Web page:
Posted 08 March 2017
Interview by Laura Snoad

Oliver Wigglesworth, associate creative director at Music, on rising up the ranks

Having started at Manchester studio Music as a middleweight designer, Oliver Wigglesworth is now an associate creative director. Whereas Music’s overall creative director has a strategic direction over briefs and sits on the senior management team, the ‘associate’ in Oliver’s title means that he’s an ideas-packed middleman between management and the small team of designers that he leads. He helps with the day-to-day running of the studio as well as getting the creative juices flowing for pitches for the likes of Chester Zoo, the Brit Awards and Manchester City FC (a dream client given he wanted to be a footballer growing up). He says the biggest challenge of rising up the ranks has been building the confidence to talk though work with clients, but the supportive culture at Music makes him feel like he’s making the best work of his life while simultaneously having a lot of fun.

Poster for Talking Spaces, 2015

Oliver Wigglesworth

Job Title

Associate Creative Director, Music (July 2016-present)




Chester Zoo, Brit Awards, London Collections Men, Henry Moore Foundation, The Christie

Previous Employment

Senior Designer, Music (2015–2016)
Middleweight Designer, Music (2012-2015)
Middleweight Creative, MARK Studio (2010-2012)
Junior Creative, Reform Creative (2009-2010)


BA Graphic Design, University of Central Lancashire (2005-2008)



How would you describe what you do?
My (new) position in the company is associate creative director. I'm still learning the ropes, but my main responsibilities consist of working closely with the senior management team on large branding projects, helping out with the day-to-day running of the studio and heading small teams of designers on various projects. And above all else, help provide the office bants (occasionally).

What does an average working day look like?
My working day consists of getting up at around 6.15am, with a short cycle to the local gym followed by a 30 minute stint in the pool or on the running machine. I find this is the only thing that will wake me up in the morning! I'm only a 15 minute tram ride into Manchester, so not too far really, it gives me time to catch up on the BBC news app. Usually, I like to get in early before everyone else (sort of the calm before the storm) and plan my day, the quietness helps me to concentrate. Very rarely is it nine till five (as Dolly Parton once sang). Usually, deadlines play a huge factor in how late we stay at work, for example sometimes we can get a phone call about an hour or so before the end of the day from a client who wants a brief to be turned around over night. I love those calls…

How did you land your current job?
Luckily for me one of my best friends decided he was leaving good old blighty for sunny Oz, meaning Music were looking to replace him (not a tall order really!). At the time I was looking to move on too, so this was a great opportunity for me as the work Music were pumping out was stuff I wanted to get my hands on. All I had to do was beg my friend Jordan to present my portfolio luckily for me my begging worked. I suppose you have to watch what opportunities are coming up and hope for some good luck.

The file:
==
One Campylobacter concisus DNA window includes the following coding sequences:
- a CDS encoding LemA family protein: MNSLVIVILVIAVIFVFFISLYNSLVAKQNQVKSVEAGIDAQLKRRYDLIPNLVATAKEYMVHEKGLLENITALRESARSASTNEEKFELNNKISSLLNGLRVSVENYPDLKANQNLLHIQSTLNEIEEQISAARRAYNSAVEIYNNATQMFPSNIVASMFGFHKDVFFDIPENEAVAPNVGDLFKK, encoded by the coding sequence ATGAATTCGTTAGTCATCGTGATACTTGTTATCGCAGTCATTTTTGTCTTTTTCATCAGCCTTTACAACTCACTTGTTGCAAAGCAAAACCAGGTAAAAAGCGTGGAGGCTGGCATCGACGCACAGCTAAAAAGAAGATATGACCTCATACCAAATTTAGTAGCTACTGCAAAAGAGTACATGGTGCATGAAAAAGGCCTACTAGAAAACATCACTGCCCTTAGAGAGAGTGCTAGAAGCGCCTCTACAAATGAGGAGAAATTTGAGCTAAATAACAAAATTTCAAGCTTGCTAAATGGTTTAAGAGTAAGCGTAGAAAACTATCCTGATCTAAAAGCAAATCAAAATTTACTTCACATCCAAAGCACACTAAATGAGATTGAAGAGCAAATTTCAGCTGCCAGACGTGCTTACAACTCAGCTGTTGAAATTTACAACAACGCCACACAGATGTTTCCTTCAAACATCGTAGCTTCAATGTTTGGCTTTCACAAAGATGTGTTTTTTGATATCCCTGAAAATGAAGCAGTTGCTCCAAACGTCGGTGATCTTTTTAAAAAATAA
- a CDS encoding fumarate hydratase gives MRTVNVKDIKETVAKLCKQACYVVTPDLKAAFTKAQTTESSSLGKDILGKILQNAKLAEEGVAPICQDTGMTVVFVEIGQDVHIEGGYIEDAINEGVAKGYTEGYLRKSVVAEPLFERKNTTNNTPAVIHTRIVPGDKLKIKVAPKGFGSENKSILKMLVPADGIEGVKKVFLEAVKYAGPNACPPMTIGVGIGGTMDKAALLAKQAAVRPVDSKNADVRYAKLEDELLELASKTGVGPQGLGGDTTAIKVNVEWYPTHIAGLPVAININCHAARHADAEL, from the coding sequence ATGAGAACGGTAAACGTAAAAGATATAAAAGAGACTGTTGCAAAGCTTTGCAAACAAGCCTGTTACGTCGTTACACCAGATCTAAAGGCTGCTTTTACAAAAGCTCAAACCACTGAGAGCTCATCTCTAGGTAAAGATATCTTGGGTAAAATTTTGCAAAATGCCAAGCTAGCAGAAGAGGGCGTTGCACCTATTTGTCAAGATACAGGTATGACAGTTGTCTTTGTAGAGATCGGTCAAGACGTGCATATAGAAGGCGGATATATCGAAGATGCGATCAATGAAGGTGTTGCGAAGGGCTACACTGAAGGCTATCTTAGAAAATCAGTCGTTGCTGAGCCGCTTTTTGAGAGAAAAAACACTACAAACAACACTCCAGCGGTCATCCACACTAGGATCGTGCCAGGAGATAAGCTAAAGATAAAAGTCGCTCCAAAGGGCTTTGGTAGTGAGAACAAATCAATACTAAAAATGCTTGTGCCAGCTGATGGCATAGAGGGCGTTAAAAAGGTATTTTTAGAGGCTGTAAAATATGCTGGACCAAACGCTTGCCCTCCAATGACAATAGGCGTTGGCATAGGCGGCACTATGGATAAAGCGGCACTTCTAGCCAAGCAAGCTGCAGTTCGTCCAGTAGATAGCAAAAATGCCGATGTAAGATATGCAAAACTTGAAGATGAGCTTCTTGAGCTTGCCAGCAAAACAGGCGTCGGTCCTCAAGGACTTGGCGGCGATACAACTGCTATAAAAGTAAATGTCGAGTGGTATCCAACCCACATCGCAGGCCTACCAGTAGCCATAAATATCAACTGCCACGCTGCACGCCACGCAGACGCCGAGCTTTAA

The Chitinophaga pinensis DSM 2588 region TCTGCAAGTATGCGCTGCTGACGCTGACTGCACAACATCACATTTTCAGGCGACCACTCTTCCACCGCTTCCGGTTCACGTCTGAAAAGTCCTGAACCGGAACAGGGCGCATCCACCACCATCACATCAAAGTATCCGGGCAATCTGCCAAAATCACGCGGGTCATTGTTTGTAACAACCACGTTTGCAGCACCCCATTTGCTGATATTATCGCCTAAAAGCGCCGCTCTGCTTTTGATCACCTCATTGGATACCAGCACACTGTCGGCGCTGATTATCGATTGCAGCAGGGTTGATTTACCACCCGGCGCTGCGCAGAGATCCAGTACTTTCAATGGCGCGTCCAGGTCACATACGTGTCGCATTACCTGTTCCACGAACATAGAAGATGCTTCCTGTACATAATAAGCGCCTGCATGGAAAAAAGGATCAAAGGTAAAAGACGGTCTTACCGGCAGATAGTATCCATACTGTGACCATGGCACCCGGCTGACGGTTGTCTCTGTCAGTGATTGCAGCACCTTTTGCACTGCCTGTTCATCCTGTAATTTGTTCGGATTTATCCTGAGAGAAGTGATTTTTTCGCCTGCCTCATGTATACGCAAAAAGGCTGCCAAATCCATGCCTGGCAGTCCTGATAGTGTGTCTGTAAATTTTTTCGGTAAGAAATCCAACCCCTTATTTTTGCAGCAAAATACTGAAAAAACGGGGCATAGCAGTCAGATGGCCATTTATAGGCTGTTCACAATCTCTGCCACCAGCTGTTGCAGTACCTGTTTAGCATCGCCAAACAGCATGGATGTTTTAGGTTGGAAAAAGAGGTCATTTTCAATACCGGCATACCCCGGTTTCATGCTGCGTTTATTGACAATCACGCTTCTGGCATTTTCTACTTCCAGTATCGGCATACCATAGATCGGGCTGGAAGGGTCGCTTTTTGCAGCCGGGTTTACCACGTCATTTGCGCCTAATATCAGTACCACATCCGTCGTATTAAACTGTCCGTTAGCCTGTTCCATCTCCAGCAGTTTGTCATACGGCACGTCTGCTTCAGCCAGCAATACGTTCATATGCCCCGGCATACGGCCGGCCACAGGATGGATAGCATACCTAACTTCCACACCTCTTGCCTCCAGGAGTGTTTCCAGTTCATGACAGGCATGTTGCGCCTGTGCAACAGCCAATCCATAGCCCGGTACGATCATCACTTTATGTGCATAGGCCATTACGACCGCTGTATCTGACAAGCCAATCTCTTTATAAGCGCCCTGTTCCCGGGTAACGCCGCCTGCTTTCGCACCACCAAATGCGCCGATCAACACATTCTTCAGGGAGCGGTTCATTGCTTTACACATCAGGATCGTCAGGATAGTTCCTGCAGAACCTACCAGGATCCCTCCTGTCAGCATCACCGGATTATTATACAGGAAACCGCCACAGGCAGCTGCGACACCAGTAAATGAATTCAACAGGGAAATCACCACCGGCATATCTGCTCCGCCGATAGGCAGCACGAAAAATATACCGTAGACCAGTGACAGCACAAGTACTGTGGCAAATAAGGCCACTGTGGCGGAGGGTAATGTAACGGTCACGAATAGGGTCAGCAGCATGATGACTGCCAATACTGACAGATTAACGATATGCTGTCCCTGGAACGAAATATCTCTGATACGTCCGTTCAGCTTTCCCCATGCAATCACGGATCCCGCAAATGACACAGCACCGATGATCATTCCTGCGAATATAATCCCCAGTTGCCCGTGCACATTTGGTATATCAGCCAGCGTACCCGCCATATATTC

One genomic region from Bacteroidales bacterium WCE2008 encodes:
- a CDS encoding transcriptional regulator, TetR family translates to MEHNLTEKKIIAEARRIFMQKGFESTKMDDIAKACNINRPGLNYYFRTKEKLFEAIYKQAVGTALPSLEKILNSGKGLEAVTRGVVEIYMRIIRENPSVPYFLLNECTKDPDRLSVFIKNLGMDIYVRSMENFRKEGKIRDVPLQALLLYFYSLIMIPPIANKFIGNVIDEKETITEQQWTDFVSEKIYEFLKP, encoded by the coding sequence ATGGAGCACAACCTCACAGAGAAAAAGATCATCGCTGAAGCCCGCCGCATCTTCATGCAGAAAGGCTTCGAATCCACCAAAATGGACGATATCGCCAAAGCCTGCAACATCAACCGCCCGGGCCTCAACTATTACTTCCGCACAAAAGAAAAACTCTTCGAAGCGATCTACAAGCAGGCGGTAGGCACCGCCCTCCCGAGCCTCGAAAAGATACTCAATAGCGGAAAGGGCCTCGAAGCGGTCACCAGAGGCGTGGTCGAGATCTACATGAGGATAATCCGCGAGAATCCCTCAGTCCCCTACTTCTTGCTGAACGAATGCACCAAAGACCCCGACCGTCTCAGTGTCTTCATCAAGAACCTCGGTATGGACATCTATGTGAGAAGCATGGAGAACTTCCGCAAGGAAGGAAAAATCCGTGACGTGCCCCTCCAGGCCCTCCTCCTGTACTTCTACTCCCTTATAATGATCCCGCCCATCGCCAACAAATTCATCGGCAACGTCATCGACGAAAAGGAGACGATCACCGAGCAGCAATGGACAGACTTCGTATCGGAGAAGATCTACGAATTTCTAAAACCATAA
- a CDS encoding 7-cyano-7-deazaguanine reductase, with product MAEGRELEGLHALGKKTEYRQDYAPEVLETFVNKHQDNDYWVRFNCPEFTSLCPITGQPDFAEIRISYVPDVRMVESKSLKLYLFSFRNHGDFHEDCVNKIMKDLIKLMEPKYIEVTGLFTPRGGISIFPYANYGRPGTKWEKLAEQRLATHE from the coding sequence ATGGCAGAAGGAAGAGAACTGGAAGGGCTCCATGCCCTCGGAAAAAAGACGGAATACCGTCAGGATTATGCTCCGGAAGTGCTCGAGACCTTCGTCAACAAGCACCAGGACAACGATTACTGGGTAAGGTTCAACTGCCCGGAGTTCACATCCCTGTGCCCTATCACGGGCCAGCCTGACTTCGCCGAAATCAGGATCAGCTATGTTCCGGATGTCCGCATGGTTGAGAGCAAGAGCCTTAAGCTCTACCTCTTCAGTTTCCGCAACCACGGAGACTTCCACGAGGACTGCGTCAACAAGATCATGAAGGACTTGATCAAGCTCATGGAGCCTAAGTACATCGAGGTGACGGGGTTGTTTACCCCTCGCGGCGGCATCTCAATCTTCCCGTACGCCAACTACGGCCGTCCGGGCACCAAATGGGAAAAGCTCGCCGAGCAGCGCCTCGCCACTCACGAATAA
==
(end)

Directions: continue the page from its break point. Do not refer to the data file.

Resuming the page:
“There’s a certain attitude and culture at Music that wants everyone to produce the best work of their lives and have fun doing it.”

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Fucking Apostrophes, 2015

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Fucking Apostrophes, 2015

Where does the majority of your work take place?
Most of my working hours are in the studio, unless I’ve got a sofa being delivered to my house, meaning I’ve got to work from home. But seriously, depending on the sort of projects I'm working on I could be out of the office for a day or two, working on photography shoots or sat in one of our meetings rooms brain storming ideas. I'd say I'm probably strapped to my computer for at least half the day if not more.

How collaborative is your work?
It can be very collaborative. Depending what project I’m working on anything from working with illustrators, photographers, freelancers, videographers, animators, artists and filmmakers. But that collaborative approach also works internally, for example we were only working on a pitch last week and we got everyone in the studio together to help brain storm ideas, you don’t have to be a designer to be creative, ideas can come from anywhere, our office administrator and account handlers can also offer great insight and ideas.

What are the most and least enjoyable aspects of your job?
I'd probably say recording my hours on a day-to-day basis is a very mundane task. Especially when I've forgotten to record them for at least three weeks. The most enjoyable part of my job is the problem solving we do for clients. We look at the brand as a whole and utilise whatever medium relevant to communicate them with their audiences.

“You don’t have to be a designer to be creative, ideas can come from anywhere.”

What skills are essential to your job?
There's a heap load of different skill sets that come with a creative job role. Anything from being able to communicate with clients in a professional manner and working under pressure in a creative environment with tight deadlines looming, to being able to spin a lot of plates at once and most importantly the ability to deliver your ideas to the client.

What tools do you use most for your work?